“The Root Connection farm is healthy too. After 34 years, the land has been transformed into a vibrant, healthy chemical-free eco-system which produces superior food. We have faith that our food supply is secure. Debts have been paid. There are no operating loans casting a shadow that at some point,, a bank may take over the farm. We have a loyal and dedicated labor team, as well as the next generation committed to running the farm in the future.” [Excerpt from first segment; now onto the next segment . . .]
After purchasing the Ranch property, and continuing to make improvements to the farm business, my thoughts were focusing on the next generation, and how that was all going to work out when I was not around.
I think that experiencing the death of my husband, brother-in-law and my mother in just one short year took a lot of the “stuff” out of me. I wasn’t young anymore! While I was grateful that I was able to purchase the Ranch property, it came with burdens – a high interest mortgage with huge payments, three large buildings and a house, all of which were in need of extensive repair. A well breakdown and subsequent repair commonly would top out at around 7K and seemed to be required at least once every three years.
Basically it was a money pit.
Some parts of the barns needed cracked beams replaced, the electrical systems for the whole property needed updating – and on and on. Basically it was a money pit. Income from renting the barns and house didn’t even cover the mortgage payments, let alone taxes and repairs. So, I thought, even though I was managing (still living in the RV, I didn’t have any housing expenses myself), I was wondering how my son could possibly keep up with those expenses (on a farmer’s income) should something happen to me. And it was pretty obvious that my chances of outliving a 30 yr. mortgage were not good.
So, the thought that “our food supply is secure” seemed more temporary. This really illustrated the fate of so many farms. The owner works long hours for a low income, and when he or she finally can’t do it anymore, what happens? There is no retirement plan and probably not much Social Security. The value is in the land. So it gets sold, and possibly not farmed again. The business itself should be worth something, but a new farmer likely would have to do what I did during the first years – work for nothing during the day and have a paid job at night. No joke- I get asked many times by aspiring farmers what they should expect, and I always tell them “you need to be able to live off your spouse’s income and/or get a night job. Plan on at least 10 years of that. Typically, such a person would have no money to purchase your property, let alone pay anything for the business”. So there was that . . .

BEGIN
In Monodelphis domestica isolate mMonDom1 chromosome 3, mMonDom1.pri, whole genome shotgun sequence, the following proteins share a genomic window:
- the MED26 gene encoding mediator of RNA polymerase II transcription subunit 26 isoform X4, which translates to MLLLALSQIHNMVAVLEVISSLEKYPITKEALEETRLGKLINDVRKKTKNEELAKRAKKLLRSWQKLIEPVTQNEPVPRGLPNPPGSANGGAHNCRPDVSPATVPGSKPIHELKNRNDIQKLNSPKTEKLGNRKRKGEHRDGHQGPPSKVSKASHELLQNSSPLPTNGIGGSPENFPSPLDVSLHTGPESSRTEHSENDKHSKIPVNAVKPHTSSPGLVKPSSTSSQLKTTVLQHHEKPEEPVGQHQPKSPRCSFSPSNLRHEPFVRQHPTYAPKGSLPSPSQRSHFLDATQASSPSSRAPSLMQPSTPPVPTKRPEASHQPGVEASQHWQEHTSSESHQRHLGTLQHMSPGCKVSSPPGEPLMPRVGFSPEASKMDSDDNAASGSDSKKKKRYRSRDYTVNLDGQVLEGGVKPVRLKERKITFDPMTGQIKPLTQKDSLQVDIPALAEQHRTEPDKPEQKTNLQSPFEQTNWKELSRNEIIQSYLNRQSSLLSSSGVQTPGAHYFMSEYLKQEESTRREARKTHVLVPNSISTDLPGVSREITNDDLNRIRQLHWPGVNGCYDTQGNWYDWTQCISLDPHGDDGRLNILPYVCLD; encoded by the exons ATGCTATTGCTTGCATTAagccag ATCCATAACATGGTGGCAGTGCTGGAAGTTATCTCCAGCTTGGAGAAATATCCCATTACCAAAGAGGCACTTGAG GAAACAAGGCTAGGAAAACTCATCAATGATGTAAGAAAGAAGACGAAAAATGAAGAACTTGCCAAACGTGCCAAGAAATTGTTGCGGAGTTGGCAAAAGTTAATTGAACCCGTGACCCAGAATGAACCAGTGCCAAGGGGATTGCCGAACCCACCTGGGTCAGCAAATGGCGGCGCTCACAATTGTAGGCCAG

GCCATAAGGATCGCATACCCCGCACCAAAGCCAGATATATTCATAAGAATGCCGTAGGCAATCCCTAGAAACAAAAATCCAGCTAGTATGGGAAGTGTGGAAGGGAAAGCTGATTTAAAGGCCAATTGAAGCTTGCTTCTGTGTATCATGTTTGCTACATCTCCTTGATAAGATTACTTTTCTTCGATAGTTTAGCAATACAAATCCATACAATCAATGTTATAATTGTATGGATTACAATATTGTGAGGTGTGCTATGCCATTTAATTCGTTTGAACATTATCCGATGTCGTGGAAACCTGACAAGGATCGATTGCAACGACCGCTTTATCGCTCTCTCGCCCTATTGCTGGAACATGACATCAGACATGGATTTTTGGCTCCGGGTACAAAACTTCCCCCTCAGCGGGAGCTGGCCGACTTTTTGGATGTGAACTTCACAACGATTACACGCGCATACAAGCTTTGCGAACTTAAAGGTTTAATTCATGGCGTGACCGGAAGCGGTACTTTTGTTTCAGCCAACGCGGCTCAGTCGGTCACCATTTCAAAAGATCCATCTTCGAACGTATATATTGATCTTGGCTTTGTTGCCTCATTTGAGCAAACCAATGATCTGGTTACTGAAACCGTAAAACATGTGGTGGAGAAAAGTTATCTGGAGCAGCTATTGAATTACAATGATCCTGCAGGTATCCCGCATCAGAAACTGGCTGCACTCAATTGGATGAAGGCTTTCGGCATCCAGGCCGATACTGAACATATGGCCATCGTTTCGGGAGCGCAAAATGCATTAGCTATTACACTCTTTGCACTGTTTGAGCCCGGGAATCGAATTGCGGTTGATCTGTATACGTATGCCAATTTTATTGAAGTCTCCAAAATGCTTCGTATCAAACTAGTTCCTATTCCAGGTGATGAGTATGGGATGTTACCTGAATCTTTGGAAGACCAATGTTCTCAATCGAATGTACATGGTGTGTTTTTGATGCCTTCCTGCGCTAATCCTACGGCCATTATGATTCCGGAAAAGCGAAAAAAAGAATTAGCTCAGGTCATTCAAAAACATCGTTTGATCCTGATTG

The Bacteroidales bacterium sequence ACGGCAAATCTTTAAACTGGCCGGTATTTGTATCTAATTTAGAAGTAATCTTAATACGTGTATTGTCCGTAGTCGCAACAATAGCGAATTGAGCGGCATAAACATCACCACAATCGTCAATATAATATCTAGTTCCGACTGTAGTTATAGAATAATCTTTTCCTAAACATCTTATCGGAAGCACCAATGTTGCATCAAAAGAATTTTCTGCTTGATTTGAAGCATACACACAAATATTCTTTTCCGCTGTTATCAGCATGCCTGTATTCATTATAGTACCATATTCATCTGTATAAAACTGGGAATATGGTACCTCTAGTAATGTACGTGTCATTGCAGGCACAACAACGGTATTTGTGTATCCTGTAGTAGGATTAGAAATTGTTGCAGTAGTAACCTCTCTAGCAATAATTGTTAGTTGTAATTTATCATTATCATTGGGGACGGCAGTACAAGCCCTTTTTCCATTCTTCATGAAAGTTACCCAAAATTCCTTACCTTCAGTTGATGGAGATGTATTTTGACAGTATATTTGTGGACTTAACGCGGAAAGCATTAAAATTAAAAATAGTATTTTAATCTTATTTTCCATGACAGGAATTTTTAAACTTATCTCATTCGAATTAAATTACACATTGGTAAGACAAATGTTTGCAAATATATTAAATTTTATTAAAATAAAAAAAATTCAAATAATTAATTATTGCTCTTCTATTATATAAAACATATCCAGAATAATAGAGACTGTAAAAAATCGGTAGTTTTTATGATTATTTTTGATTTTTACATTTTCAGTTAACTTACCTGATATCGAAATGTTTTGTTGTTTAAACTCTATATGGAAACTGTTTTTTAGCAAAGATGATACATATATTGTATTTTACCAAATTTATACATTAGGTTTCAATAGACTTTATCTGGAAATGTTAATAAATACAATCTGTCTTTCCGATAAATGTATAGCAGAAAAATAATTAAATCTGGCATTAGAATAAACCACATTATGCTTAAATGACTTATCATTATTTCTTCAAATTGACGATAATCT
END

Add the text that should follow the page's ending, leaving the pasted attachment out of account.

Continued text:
I also was developing a philosophical mind set about ownership of farmland – realizing that someone has to “buy” it, as it has value, but at the same time, isn’t there an obligation to protect something that is able to produce food? Over the years, I was astonished at the attitude that many of the surrounding citizens and city governments have about that topic. Of course, many want to preserve farmland, and fortunately for all of us, King County voters passed the Farmland Preservation Program in the late 70’s. If it weren’t for that, there is no doubt there would be very little farmland left in the county today. As the population around what was left of our little valley grew, the land grab was on. Woodinville ate up the farmland on their side, and Redmond did the same thing on the other. Not satisfied with that, they kept trying to annex what was left of the King County land in the middle. Not to have their own farmland, to be sure. And they are still trying to do it. “But, but . . . we need, we need . . . more businesses, more housing . . . and we’ll even be good and require tiny green spaces and some “low to moderate income” apartments be included in the master plans”. Well, WHOOP-TEE-DOO, I thought (and said, many times!) except when the farmland is gone, you’ll have to build somewhere else anyway, right? Somehow that concept didn’t sink in. Why can’t we be the people who actually value their farmland and keep it? . . . but nooooo . . . That doesn’t seem to go over well with the movers and shakers either. So there was that . . .
Just this year, there has been another push by Woodinville to force King County to move the Urban Growth Boundary. (This is a boundary established to prevent any zoning changes to agriculturally zoned lands beyond a certain point). Since annexation was soundly rejected by voters in the past, this was the latest tactic. Here is an excerpt from one of many letters I wrote to King County on the subject: